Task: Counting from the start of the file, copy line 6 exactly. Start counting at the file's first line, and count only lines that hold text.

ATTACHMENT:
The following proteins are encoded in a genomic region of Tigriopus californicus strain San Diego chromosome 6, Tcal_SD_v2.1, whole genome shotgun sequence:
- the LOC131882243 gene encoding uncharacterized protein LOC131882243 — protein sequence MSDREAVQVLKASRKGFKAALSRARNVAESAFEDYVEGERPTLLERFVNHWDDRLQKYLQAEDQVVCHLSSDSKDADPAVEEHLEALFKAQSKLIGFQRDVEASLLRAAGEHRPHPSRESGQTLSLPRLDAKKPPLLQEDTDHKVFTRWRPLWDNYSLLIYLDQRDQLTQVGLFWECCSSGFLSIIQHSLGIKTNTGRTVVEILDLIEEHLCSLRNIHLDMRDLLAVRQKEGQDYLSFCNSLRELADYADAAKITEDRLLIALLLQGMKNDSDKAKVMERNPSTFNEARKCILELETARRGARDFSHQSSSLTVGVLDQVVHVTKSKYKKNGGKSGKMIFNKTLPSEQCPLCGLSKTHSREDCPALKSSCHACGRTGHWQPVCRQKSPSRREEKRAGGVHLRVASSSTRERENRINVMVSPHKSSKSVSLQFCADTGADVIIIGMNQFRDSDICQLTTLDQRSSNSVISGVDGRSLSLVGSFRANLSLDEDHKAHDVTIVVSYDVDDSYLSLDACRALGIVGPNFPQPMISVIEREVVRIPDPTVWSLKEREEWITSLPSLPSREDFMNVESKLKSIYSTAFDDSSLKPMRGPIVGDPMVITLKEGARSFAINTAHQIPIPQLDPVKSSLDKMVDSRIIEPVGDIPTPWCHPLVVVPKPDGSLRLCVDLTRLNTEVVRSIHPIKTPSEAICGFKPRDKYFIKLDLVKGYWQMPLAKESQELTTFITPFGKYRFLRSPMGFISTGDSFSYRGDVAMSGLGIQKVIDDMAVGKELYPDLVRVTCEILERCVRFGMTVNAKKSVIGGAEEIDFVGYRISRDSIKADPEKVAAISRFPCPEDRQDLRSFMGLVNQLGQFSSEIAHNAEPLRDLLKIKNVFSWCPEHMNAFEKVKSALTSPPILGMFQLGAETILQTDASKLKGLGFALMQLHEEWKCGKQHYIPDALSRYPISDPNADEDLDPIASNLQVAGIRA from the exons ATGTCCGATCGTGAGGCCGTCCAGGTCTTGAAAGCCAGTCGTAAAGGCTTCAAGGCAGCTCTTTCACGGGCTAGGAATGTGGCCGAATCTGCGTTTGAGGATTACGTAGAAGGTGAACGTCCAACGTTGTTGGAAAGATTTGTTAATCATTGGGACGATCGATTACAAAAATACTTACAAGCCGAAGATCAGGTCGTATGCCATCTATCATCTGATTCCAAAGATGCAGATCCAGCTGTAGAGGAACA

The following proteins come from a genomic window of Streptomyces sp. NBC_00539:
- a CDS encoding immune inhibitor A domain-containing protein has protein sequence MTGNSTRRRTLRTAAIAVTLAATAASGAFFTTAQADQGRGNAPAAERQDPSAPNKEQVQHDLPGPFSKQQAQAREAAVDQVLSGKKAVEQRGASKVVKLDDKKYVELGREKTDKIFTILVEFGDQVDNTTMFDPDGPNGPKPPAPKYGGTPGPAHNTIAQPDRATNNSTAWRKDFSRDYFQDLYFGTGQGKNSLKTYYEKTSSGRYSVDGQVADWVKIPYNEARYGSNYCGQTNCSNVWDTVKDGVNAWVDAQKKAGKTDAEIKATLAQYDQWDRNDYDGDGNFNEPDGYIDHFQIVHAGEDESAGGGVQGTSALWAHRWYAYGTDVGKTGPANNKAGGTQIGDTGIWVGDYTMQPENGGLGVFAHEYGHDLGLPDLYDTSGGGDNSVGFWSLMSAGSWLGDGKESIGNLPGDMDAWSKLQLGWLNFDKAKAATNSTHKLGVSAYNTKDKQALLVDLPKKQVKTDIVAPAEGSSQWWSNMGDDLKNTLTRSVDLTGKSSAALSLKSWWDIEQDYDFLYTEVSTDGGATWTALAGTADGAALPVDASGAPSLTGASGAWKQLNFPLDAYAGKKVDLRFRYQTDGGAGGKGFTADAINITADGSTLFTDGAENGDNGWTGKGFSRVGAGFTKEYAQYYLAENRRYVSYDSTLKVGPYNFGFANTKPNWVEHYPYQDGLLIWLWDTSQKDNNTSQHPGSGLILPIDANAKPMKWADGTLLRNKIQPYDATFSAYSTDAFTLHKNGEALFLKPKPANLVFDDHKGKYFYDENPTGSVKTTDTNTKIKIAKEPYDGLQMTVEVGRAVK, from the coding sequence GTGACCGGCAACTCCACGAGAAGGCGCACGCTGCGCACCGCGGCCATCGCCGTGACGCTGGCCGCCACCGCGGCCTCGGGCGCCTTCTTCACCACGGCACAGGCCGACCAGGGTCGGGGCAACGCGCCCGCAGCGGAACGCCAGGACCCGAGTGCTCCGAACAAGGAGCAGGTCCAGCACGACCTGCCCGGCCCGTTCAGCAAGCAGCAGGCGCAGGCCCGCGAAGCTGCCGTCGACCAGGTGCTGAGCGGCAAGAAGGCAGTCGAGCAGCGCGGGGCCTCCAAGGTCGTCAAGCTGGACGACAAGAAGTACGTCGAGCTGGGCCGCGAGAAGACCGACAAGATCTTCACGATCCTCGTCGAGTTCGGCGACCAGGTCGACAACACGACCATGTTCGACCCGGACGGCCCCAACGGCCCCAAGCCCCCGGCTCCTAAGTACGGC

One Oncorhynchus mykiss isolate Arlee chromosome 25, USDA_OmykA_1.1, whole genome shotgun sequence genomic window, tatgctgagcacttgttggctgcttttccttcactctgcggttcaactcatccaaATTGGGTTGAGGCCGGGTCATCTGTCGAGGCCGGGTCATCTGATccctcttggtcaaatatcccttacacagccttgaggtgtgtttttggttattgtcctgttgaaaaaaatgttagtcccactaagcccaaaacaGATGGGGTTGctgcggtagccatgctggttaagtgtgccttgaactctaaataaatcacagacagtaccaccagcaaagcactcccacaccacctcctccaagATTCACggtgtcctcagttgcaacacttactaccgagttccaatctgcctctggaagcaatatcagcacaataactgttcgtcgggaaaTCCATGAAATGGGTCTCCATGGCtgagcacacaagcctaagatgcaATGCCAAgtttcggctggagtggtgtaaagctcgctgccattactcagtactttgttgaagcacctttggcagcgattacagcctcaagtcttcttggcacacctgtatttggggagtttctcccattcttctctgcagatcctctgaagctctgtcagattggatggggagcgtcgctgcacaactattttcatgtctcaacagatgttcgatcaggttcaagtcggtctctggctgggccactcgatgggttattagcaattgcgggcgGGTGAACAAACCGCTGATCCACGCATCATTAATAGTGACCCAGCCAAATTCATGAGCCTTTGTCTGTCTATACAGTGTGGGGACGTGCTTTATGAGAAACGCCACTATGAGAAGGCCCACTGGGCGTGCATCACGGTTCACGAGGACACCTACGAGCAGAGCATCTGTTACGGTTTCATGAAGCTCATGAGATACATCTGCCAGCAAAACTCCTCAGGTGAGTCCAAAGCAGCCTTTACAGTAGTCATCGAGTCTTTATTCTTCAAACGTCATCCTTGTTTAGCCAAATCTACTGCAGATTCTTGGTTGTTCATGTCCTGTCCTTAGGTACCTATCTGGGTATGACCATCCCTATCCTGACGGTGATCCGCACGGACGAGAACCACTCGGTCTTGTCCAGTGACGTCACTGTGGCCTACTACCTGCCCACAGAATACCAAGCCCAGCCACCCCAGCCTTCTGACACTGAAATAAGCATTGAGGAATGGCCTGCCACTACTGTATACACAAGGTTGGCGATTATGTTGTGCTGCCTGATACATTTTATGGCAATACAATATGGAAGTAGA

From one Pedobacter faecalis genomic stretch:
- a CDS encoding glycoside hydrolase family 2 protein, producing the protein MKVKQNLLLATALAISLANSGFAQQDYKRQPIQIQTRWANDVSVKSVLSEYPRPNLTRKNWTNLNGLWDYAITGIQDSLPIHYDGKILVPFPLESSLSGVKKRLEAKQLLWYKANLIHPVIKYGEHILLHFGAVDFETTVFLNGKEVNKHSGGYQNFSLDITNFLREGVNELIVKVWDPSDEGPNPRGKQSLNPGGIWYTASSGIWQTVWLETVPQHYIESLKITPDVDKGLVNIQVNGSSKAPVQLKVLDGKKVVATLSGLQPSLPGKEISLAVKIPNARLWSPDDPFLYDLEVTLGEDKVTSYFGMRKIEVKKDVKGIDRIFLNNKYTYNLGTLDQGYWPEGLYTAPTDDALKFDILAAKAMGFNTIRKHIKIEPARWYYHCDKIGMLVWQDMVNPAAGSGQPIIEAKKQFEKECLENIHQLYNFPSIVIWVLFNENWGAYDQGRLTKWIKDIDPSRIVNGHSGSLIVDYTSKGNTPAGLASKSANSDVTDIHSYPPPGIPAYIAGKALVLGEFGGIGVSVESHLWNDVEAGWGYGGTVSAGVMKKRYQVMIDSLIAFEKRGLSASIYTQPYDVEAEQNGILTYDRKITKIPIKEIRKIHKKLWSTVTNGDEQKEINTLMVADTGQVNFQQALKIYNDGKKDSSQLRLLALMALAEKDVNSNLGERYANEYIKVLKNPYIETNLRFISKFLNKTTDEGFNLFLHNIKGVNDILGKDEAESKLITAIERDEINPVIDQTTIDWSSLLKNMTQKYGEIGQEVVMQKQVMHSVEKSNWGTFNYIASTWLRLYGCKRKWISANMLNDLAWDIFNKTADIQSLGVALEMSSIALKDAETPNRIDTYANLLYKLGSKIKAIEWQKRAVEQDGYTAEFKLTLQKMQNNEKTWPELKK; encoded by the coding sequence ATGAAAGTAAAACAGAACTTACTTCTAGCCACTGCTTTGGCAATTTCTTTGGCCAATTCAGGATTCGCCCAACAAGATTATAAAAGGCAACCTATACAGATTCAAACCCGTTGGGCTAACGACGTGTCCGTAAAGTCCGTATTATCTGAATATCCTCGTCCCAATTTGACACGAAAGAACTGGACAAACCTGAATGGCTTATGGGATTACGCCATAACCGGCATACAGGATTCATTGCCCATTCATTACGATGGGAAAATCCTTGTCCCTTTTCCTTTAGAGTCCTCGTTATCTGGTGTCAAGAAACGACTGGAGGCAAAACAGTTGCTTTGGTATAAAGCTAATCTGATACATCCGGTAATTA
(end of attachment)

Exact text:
From one Pedobacter faecalis genomic stretch: